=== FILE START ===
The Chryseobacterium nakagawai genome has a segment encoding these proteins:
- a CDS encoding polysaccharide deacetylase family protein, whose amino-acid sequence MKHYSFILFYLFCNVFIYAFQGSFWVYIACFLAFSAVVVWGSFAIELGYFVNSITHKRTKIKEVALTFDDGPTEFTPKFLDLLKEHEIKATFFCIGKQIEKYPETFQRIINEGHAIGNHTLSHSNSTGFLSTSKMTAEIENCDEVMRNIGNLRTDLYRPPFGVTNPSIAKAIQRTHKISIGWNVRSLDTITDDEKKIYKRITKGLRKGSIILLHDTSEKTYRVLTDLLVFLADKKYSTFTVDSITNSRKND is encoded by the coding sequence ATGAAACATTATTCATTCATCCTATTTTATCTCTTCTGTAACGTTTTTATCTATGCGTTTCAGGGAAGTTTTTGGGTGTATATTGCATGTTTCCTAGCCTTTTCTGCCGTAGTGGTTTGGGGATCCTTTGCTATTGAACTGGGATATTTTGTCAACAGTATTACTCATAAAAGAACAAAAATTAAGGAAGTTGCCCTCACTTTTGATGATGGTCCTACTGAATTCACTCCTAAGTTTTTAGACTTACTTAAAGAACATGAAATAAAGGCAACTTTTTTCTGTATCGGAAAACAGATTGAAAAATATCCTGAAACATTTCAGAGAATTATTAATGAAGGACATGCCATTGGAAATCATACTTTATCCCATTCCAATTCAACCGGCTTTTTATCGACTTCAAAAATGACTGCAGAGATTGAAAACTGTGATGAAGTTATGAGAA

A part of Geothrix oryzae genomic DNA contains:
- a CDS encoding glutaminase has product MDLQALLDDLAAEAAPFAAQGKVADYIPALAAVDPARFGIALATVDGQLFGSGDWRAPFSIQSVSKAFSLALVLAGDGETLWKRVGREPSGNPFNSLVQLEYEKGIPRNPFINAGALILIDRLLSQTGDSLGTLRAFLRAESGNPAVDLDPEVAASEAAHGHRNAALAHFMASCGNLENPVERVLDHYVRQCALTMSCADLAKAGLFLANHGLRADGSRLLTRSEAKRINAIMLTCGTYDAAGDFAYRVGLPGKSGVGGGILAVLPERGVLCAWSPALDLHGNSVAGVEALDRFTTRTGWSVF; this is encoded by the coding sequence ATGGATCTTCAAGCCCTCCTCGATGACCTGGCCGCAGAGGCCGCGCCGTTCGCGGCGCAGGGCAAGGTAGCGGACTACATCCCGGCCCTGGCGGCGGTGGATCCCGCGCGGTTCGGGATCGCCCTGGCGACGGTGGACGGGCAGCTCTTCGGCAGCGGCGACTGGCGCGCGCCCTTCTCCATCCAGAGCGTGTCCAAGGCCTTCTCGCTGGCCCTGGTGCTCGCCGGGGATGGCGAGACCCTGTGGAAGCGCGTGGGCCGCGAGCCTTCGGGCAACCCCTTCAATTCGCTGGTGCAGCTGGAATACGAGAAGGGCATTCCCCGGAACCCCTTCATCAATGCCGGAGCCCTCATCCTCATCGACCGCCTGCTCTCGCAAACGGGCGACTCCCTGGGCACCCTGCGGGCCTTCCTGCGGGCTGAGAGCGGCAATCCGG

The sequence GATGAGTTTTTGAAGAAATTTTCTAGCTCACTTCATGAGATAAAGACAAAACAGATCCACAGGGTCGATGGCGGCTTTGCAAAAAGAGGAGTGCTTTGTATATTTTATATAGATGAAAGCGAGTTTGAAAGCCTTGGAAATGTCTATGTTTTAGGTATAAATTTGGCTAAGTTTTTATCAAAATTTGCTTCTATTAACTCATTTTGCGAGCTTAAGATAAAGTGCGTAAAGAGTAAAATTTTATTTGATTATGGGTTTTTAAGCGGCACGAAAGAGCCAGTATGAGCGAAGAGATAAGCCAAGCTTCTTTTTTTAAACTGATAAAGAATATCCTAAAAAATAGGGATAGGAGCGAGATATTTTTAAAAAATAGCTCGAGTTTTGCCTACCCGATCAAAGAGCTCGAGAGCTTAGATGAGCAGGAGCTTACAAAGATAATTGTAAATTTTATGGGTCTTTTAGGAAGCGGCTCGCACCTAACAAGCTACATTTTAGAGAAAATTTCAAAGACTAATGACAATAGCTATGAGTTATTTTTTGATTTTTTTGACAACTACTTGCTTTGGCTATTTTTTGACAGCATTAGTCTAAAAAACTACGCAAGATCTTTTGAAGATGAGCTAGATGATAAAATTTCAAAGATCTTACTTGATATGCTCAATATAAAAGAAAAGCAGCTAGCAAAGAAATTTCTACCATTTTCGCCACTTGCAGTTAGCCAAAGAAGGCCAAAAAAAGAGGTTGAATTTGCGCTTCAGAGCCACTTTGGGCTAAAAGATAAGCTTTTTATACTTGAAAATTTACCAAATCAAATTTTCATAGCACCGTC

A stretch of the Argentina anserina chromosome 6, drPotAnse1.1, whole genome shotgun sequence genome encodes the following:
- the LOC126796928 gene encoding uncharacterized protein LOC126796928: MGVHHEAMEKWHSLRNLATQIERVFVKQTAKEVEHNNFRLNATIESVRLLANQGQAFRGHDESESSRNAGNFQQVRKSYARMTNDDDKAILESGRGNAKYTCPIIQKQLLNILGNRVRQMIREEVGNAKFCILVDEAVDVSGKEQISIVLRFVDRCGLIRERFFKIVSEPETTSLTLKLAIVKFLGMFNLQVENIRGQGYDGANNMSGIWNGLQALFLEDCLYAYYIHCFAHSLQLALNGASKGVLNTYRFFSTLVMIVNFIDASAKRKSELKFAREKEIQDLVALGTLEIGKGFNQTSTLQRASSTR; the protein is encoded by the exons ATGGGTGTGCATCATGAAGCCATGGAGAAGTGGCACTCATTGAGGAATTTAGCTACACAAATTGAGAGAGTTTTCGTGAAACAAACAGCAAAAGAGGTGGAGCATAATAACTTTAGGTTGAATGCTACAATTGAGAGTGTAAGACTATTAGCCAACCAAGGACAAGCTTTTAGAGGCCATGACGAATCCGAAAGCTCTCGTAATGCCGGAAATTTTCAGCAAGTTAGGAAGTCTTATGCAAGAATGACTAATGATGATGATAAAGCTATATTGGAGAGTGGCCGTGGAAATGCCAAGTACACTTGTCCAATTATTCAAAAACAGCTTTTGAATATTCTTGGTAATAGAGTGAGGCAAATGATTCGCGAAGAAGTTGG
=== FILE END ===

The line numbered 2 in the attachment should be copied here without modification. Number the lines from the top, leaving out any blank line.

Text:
- a CDS encoding polysaccharide deacetylase family protein, whose amino-acid sequence MKHYSFILFYLFCNVFIYAFQGSFWVYIACFLAFSAVVVWGSFAIELGYFVNSITHKRTKIKEVALTFDDGPTEFTPKFLDLLKEHEIKATFFCIGKQIEKYPETFQRIINEGHAIGNHTLSHSNSTGFLSTSKMTAEIENCDEVMRNIGNLRTDLYRPPFGVTNPSIAKAIQRTHKISIGWNVRSLDTITDDEKKIYKRITKGLRKGSIILLHDTSEKTYRVLTDLLVFLADKKYSTFTVDSITNSRKND is encoded by the coding sequence ATGAAACATTATTCATTCATCCTATTTTATCTCTTCTGTAACGTTTTTATCTATGCGTTTCAGGGAAGTTTTTGGGTGTATATTGCATGTTTCCTAGCCTTTTCTGCCGTAGTGGTTTGGGGATCCTTTGCTATTGAACTGGGATATTTTGTCAACAGTATTACTCATAAAAGAACAAAAATTAAGGAAGTTGCCCTCACTTTTGATGATGGTCCTACTGAATTCACTCCTAAGTTTTTAGACTTACTTAAAGAACATGAAATAAAGGCAACTTTTTTCTGTATCGGAAAACAGATTGAAAAATATCCTGAAACATTTCAGAGAATTATTAATGAAGGACATGCCATTGGAAATCATACTTTATCCCATTCCAATTCAACCGGCTTTTTATCGACTTCAAAAATGACTGCAGAGATTGAAAACTGTGATGAAGTTATGAGAA